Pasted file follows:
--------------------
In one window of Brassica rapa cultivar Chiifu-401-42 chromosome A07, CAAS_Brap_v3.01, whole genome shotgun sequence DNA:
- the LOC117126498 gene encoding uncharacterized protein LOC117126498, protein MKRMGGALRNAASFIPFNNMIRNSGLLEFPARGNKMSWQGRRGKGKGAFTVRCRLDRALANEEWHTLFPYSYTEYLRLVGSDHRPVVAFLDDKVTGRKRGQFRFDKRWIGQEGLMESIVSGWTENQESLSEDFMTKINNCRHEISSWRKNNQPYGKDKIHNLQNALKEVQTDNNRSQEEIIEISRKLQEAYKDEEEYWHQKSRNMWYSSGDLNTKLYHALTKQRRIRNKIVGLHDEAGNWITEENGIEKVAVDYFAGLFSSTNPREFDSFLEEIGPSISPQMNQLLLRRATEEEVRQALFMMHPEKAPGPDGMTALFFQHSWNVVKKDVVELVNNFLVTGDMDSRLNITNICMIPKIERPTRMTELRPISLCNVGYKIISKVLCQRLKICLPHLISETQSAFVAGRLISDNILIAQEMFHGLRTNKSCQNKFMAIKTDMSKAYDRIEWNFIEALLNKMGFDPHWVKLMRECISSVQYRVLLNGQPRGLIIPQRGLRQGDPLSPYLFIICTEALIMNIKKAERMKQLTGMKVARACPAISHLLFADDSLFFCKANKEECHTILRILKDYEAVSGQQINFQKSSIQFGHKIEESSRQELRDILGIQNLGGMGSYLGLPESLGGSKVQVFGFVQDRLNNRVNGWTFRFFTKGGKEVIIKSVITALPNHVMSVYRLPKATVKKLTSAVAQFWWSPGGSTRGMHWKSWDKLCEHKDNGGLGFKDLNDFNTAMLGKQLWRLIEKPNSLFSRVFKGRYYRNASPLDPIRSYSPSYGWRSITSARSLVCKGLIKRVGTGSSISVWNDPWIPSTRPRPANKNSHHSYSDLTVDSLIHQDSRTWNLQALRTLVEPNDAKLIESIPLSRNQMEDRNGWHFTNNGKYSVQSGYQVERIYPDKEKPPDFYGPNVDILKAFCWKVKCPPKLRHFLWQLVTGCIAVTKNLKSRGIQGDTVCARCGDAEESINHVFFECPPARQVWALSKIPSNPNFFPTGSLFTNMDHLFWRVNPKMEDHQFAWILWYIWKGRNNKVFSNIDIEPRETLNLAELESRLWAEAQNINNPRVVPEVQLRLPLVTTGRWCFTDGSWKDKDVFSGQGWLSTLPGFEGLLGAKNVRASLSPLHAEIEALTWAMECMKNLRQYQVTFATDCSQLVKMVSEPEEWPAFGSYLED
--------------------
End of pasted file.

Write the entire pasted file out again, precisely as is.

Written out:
In one window of Brassica rapa cultivar Chiifu-401-42 chromosome A07, CAAS_Brap_v3.01, whole genome shotgun sequence DNA:
- the LOC117126498 gene encoding uncharacterized protein LOC117126498, protein MKRMGGALRNAASFIPFNNMIRNSGLLEFPARGNKMSWQGRRGKGKGAFTVRCRLDRALANEEWHTLFPYSYTEYLRLVGSDHRPVVAFLDDKVTGRKRGQFRFDKRWIGQEGLMESIVSGWTENQESLSEDFMTKINNCRHEISSWRKNNQPYGKDKIHNLQNALKEVQTDNNRSQEEIIEISRKLQEAYKDEEEYWHQKSRNMWYSSGDLNTKLYHALTKQRRIRNKIVGLHDEAGNWITEENGIEKVAVDYFAGLFSSTNPREFDSFLEEIGPSISPQMNQLLLRRATEEEVRQALFMMHPEKAPGPDGMTALFFQHSWNVVKKDVVELVNNFLVTGDMDSRLNITNICMIPKIERPTRMTELRPISLCNVGYKIISKVLCQRLKICLPHLISETQSAFVAGRLISDNILIAQEMFHGLRTNKSCQNKFMAIKTDMSKAYDRIEWNFIEALLNKMGFDPHWVKLMRECISSVQYRVLLNGQPRGLIIPQRGLRQGDPLSPYLFIICTEALIMNIKKAERMKQLTGMKVARACPAISHLLFADDSLFFCKANKEECHTILRILKDYEAVSGQQINFQKSSIQFGHKIEESSRQELRDILGIQNLGGMGSYLGLPESLGGSKVQVFGFVQDRLNNRVNGWTFRFFTKGGKEVIIKSVITALPNHVMSVYRLPKATVKKLTSAVAQFWWSPGGSTRGMHWKSWDKLCEHKDNGGLGFKDLNDFNTAMLGKQLWRLIEKPNSLFSRVFKGRYYRNASPLDPIRSYSPSYGWRSITSARSLVCKGLIKRVGTGSSISVWNDPWIPSTRPRPANKNSHHSYSDLTVDSLIHQDSRTWNLQALRTLVEPNDAKLIESIPLSRNQMEDRNGWHFTNNGKYSVQSGYQVERIYPDKEKPPDFYGPNVDILKAFCWKVKCPPKLRHFLWQLVTGCIAVTKNLKSRGIQGDTVCARCGDAEESINHVFFECPPARQVWALSKIPSNPNFFPTGSLFTNMDHLFWRVNPKMEDHQFAWILWYIWKGRNNKVFSNIDIEPRETLNLAELESRLWAEAQNINNPRVVPEVQLRLPLVTTGRWCFTDGSWKDKDVFSGQGWLSTLPGFEGLLGAKNVRASLSPLHAEIEALTWAMECMKNLRQYQVTFATDCSQLVKMVSEPEEWPAFGSYLED